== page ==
USA 2014 Temperature & Precipitation Report From NOAA

Very Warm/Cold and Wet/Dry Percentages
Very Warm/Cold and Wet/Dry Percentages – Images by NOAA (Click on Image for more details)

Online — In 2014, the contiguous United States (CONUS) average temperature was 52.6 ??F, 0.5 ??F above the 20th century average, and tied with 1977 as the 34th warmest year in the 120-year period of record.

Precipitation averaged across the CONUS in 2014 was 30.76 inches, 0.82 inch above the 20th century average.

This was the 40th wettest year on record for the CONUS.

2014 was slightly warmer than 2013 for the CONUS when the annual average temperature was 52.4 ??F.

This marks the 18th consecutive year with an annual average temperature above the 20th century average for the CONUS.

The last year with a below-average CONUS temperature was 1996.

Since 1895, when national temperature records began, the CONUS has observed an average temperature increase of 0.13 ??F per decade.

Precipitation averaged across the CONUS in 2014 was 30.76 inches, 0.82 inch above the 20th century average.

This was the 40th wettest year on record for the CONUS.

Over the 120-year period of record, precipitation across the CONUS has increased at an average rate of 0.14 inch per decade.

The complete report provides far more detail and is available online at the NCDC area on the NOAA website at http://www.ncdc.noaa.gov/sotc/national/2014/13.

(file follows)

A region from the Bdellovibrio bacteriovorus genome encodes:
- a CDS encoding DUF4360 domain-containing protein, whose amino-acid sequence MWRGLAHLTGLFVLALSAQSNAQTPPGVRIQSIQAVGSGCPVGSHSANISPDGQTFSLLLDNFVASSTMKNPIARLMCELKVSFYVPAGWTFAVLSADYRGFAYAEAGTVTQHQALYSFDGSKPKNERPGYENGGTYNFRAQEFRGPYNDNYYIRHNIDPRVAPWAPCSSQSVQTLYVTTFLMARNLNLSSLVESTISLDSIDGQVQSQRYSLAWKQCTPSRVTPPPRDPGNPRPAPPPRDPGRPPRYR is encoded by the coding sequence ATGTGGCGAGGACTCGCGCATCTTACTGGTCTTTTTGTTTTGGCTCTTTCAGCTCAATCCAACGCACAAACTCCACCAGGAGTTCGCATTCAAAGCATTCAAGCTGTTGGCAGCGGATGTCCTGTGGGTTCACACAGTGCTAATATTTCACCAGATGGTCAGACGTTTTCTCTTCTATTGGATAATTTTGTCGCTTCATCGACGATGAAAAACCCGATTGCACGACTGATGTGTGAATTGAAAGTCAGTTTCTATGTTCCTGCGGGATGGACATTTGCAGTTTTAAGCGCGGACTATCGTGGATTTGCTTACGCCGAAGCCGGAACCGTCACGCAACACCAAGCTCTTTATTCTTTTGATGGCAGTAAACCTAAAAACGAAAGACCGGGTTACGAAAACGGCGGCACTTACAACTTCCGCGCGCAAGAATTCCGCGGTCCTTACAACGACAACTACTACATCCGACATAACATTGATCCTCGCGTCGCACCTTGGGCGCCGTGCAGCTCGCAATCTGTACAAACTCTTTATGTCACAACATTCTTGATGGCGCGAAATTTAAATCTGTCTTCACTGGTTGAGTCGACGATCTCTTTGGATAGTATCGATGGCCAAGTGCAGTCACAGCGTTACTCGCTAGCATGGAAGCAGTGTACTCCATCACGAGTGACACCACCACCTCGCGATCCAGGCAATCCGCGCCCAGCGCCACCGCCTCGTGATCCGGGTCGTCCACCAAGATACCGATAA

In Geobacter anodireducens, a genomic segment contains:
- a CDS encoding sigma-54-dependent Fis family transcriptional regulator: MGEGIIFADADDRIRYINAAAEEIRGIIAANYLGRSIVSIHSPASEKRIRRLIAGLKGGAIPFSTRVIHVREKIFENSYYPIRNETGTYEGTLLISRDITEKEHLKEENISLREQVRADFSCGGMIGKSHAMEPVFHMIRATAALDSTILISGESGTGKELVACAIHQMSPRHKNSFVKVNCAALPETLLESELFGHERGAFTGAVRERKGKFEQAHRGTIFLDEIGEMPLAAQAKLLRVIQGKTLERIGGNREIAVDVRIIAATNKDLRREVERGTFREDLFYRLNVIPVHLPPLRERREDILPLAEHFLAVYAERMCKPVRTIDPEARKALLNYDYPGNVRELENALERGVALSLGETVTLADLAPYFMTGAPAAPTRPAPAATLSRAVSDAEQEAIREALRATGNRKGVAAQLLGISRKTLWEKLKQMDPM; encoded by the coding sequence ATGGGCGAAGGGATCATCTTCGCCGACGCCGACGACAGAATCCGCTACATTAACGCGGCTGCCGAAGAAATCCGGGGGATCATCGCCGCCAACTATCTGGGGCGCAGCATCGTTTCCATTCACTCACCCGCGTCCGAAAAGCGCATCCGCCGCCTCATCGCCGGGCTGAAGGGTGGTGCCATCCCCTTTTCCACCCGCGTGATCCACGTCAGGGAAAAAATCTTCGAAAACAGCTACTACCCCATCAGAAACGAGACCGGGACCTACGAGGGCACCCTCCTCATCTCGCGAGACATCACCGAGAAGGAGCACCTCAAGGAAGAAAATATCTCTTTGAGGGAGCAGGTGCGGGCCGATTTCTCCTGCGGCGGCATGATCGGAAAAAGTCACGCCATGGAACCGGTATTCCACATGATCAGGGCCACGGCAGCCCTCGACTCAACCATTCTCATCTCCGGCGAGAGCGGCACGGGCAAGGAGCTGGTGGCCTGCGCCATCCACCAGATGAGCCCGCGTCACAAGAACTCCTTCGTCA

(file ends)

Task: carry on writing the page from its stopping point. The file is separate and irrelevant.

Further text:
One of the many details is a description of the two images selected here to lead this story. It states:

??One way to assess the magnitude of warm/cold and wet/dry episodes is to compute the percent area of the contiguous United States that was “very warm/very cold” and that was “very wet/very dry”.

The figures above depict these values for each month in the past 30 years. These percentages are computed based on the climate division data set.

Those climate divisions having a monthly average temperature/precipitation in the top ten percent (> 90th percentile) of their historical distribution are considered “very warm/very wet” and those in the bottom ten percent (< 10th percentile) are “very cold/very dry”.

The “very warm” categories translate to the “much above average” while the “very cold” categories translate to the “much below average” in terms of the NCDC ranking methods.

This is similar for the “very wet” and “very dry” categories and the NCDC ranking methods of precipitation totals.

Citation: NOAA National Climatic Data Center, State of the Climate: National Overview for Annual 2014, published online December 2014, retrieved on January 14, 2015 from http://www.ncdc.noaa.gov/sotc/national/2014/13.